Tuesday, 19 March 2013

Wuthering Nights by Emily Bronte and IJ Miller

 Romantics everywhere have been enthralled by Emily Bronte's classic novel of the tragic love between beautiful, spirited Catherine Earnshaw and dark, brooding Heathcliff. The restrained desire between these two star-crossed lovers has always smoldered on the page. And now it ignites into an uncontrollable blaze. In WUTHERING NIGHTS, writer I.J. Miller reimagines this timeless story to reveal the passion between Catherine and Heathcliff--in all its forbidden glory.

Set against the stark, raw beauty of the English moors, Heathcliff, an abandoned orphan, recognizes his soulmate in wild, impulsive Catherine, the only woman who can tame his self-destructive nature. And Catherine cannot deny the all-consuming desire she feels for him, despite his low birth. Together they engage in a fiery affair--one that will possess them, enslave them, and change their destinies forever...

by I.J. Miller

For most of my adult life I have been a two-career person.  There were many years that I was a full time writer who coached college tennis part time on the side.  There were many years when I was a full time college tennis coach who wrote part time on the side.  Now I am just a full time writer.  My first novel was published when I was (very) young, in the 1980’s.  Despite the book having explicit sexual content, I used my real name, the same one I used for coaching.  The book wasn’t famous and neither was I.  It was easy to keep the coach and the book completely separate.  Seven years later, it was out of print.  I even mentioned in my coaching bio that I was a published writer.
One day in the late 90s, one of my college players came up to me and said she saw my novel on Amazon.  I asked her what Amazon was and she explained that it was a website that sold books and that used copies of mine were available for purchase.  I told her that the book had strong sexual content, it would probably weird her out because I was her tennis coach, and that I didn’t want her to buy it.
A few days later she told me she bought the book.  I told her that no matter what she shouldn’t read it.
A few days later she told me she read it.  Worried, but curious, I asked her what she thought.  She said she hadn’t really read it, but skimmed it.  College kids.  We never spoke about it again, but about a year later, after becoming more website savvy, I searched my name on Amazon and saw not only the book, but that my player had written a rave review.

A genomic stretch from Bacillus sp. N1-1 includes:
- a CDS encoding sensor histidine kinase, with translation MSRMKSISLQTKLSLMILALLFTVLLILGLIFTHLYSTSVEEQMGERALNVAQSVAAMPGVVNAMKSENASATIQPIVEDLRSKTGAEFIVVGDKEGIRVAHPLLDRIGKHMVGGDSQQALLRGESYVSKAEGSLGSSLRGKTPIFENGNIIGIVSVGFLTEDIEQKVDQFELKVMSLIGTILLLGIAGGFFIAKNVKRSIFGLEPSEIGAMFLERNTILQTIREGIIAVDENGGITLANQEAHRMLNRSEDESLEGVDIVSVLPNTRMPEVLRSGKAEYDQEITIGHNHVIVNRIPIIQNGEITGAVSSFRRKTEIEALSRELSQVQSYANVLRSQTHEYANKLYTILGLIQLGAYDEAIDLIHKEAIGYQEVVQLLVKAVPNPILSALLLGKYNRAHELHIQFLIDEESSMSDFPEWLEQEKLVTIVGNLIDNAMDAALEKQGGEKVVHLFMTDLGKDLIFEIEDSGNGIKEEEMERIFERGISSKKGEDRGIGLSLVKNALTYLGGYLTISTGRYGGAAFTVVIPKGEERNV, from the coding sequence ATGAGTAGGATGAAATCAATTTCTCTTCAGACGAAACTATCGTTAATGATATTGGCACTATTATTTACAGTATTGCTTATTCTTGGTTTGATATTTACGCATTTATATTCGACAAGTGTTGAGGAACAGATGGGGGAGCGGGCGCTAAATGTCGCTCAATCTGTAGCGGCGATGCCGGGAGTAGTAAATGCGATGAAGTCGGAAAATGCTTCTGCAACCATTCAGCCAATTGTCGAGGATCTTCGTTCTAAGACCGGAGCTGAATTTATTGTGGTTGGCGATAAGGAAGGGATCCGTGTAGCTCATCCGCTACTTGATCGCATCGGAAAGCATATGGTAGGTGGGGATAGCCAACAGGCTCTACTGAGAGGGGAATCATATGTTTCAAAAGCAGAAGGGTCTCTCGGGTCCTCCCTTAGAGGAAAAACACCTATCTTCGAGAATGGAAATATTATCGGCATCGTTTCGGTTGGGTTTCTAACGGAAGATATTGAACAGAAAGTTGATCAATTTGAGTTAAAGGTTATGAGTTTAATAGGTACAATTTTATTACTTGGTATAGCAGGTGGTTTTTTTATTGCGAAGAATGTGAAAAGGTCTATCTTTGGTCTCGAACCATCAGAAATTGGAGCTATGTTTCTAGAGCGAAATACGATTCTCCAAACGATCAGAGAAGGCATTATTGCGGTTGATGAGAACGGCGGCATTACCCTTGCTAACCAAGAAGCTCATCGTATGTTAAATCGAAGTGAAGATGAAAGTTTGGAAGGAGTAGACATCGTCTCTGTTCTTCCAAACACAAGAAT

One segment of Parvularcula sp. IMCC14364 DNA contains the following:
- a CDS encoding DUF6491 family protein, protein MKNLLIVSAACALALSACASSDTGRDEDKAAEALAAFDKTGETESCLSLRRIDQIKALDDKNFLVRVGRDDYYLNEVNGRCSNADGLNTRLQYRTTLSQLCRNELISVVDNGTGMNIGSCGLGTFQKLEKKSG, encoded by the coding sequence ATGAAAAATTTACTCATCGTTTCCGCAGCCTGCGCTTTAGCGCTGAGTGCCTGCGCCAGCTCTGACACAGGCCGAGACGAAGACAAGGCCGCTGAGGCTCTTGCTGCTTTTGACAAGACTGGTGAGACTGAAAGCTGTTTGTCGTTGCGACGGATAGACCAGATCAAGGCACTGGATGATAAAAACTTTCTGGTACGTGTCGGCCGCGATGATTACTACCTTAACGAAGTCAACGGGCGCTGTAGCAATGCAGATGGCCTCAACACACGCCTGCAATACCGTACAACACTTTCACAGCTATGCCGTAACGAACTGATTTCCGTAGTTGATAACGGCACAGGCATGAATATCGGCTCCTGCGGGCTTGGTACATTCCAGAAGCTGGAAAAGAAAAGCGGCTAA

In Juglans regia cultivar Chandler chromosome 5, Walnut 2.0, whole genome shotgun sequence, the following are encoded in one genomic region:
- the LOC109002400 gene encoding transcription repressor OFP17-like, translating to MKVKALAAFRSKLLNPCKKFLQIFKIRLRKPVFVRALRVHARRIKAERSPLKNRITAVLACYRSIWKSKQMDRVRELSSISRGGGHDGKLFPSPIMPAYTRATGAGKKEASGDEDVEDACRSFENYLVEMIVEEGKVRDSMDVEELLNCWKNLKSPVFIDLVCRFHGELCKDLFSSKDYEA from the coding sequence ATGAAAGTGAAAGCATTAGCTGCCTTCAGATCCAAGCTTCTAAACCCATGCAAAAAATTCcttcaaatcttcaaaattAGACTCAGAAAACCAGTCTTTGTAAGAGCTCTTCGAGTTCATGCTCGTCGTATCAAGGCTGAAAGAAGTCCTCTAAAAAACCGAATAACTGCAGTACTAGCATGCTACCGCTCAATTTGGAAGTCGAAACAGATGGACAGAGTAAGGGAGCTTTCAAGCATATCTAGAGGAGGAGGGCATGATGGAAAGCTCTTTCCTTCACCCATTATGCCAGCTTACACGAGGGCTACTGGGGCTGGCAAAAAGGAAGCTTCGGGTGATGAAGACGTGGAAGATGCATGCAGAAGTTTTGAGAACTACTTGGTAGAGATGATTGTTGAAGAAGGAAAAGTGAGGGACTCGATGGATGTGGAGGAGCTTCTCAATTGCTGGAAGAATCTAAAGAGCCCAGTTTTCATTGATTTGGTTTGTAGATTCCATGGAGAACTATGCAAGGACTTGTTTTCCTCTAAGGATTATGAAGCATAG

Either way, as the times got more conservative, and everything one did had a chance to explode in cyberspace, I thought it was best to keep the university employee and racy novelist as separate as possible.  I soon took “published writer” out of my coaching bio and published all of my subsequent erotic books under my current writing name, I.J. Miller. 
Now that I am not coaching anymore I can probably go back to using my full first name.  But if I do, no one will find me on the internet.


I.J. Miller is the author of five, distinct, literary, erotic works of fiction: SEESAW was translated into two languages, with over 130,000 copies in print; WHIPPED appeared in both English and German; SEX AND LOVE, a collection of short stories, made its debut in the summer of 2011; CLIMBING THE STAIRS, a novella, was released just a year later.  His latest novel, WUTHERING NIGHTS, is an erotic retelling of Emily Bronte’s classic, Wuthering Heights, and is published by the Grand Central Publishing imprint of Hatchette Books.  It is available now as an e-book and will be in bookstores in trade paperback on April 23.  Miller has a Master of Fine Arts from the American Film Institute and has taught creative writing and screenwriting at the university level.